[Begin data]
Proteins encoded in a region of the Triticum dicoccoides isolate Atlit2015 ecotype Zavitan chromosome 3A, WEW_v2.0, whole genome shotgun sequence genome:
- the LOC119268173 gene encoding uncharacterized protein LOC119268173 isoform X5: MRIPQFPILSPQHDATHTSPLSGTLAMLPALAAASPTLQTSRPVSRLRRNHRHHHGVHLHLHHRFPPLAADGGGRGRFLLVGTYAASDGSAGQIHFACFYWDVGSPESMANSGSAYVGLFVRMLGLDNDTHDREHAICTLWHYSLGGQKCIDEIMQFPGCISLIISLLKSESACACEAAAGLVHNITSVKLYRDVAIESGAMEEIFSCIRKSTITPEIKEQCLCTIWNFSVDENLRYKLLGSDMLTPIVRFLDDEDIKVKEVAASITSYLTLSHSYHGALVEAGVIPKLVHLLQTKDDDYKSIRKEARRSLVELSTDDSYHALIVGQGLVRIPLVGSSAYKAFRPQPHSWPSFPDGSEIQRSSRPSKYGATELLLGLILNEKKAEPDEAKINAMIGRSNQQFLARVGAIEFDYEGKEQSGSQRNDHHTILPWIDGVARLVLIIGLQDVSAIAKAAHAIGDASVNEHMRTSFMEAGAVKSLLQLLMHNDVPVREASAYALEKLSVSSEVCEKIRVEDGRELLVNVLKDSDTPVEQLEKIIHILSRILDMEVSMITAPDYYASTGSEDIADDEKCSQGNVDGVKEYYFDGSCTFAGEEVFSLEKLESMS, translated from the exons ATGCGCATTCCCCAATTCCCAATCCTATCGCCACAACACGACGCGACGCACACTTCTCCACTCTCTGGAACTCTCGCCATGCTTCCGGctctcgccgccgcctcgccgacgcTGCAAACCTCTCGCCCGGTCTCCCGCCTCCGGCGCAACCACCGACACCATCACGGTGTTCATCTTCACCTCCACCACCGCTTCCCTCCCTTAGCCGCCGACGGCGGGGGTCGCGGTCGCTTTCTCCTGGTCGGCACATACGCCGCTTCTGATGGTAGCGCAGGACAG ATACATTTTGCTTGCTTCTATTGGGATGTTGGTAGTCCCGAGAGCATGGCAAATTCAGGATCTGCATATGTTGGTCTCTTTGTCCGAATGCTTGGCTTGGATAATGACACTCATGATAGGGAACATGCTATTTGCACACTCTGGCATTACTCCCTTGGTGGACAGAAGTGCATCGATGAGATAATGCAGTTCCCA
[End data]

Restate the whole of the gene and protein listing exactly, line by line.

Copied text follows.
Proteins encoded in a region of the Triticum dicoccoides isolate Atlit2015 ecotype Zavitan chromosome 3A, WEW_v2.0, whole genome shotgun sequence genome:
- the LOC119268173 gene encoding uncharacterized protein LOC119268173 isoform X5: MRIPQFPILSPQHDATHTSPLSGTLAMLPALAAASPTLQTSRPVSRLRRNHRHHHGVHLHLHHRFPPLAADGGGRGRFLLVGTYAASDGSAGQIHFACFYWDVGSPESMANSGSAYVGLFVRMLGLDNDTHDREHAICTLWHYSLGGQKCIDEIMQFPGCISLIISLLKSESACACEAAAGLVHNITSVKLYRDVAIESGAMEEIFSCIRKSTITPEIKEQCLCTIWNFSVDENLRYKLLGSDMLTPIVRFLDDEDIKVKEVAASITSYLTLSHSYHGALVEAGVIPKLVHLLQTKDDDYKSIRKEARRSLVELSTDDSYHALIVGQGLVRIPLVGSSAYKAFRPQPHSWPSFPDGSEIQRSSRPSKYGATELLLGLILNEKKAEPDEAKINAMIGRSNQQFLARVGAIEFDYEGKEQSGSQRNDHHTILPWIDGVARLVLIIGLQDVSAIAKAAHAIGDASVNEHMRTSFMEAGAVKSLLQLLMHNDVPVREASAYALEKLSVSSEVCEKIRVEDGRELLVNVLKDSDTPVEQLEKIIHILSRILDMEVSMITAPDYYASTGSEDIADDEKCSQGNVDGVKEYYFDGSCTFAGEEVFSLEKLESMS, translated from the exons ATGCGCATTCCCCAATTCCCAATCCTATCGCCACAACACGACGCGACGCACACTTCTCCACTCTCTGGAACTCTCGCCATGCTTCCGGctctcgccgccgcctcgccgacgcTGCAAACCTCTCGCCCGGTCTCCCGCCTCCGGCGCAACCACCGACACCATCACGGTGTTCATCTTCACCTCCACCACCGCTTCCCTCCCTTAGCCGCCGACGGCGGGGGTCGCGGTCGCTTTCTCCTGGTCGGCACATACGCCGCTTCTGATGGTAGCGCAGGACAG ATACATTTTGCTTGCTTCTATTGGGATGTTGGTAGTCCCGAGAGCATGGCAAATTCAGGATCTGCATATGTTGGTCTCTTTGTCCGAATGCTTGGCTTGGATAATGACACTCATGATAGGGAACATGCTATTTGCACACTCTGGCATTACTCCCTTGGTGGACAGAAGTGCATCGATGAGATAATGCAGTTCCCA